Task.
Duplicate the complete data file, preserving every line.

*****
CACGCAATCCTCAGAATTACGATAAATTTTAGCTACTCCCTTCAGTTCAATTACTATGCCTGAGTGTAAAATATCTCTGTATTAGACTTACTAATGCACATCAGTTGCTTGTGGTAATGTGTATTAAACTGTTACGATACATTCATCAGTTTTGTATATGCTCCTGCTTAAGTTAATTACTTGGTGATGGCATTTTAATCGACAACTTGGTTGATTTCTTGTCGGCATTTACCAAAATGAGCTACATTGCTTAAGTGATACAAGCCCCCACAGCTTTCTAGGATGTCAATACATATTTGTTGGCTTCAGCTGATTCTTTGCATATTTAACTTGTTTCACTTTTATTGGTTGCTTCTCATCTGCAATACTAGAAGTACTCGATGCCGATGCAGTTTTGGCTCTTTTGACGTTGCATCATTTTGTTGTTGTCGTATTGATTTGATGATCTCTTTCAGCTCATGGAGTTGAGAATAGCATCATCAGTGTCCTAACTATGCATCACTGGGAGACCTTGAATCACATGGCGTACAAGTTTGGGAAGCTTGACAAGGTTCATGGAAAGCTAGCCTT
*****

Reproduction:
CACGCAATCCTCAGAATTACGATAAATTTTAGCTACTCCCTTCAGTTCAATTACTATGCCTGAGTGTAAAATATCTCTGTATTAGACTTACTAATGCACATCAGTTGCTTGTGGTAATGTGTATTAAACTGTTACGATACATTCATCAGTTTTGTATATGCTCCTGCTTAAGTTAATTACTTGGTGATGGCATTTTAATCGACAACTTGGTTGATTTCTTGTCGGCATTTACCAAAATGAGCTACATTGCTTAAGTGATACAAGCCCCCACAGCTTTCTAGGATGTCAATACATATTTGTTGGCTTCAGCTGATTCTTTGCATATTTAACTTGTTTCACTTTTATTGGTTGCTTCTCATCTGCAATACTAGAAGTACTCGATGCCGATGCAGTTTTGGCTCTTTTGACGTTGCATCATTTTGTTGTTGTCGTATTGATTTGATGATCTCTTTCAGCTCATGGAGTTGAGAATAGCATCATCAGTGTCCTAACTATGCATCACTGGGAGACCTTGAATCACATGGCGTACAAGTTTGGGAAGCTTGACAAGGTTCATGGAAAGCTAGCCTT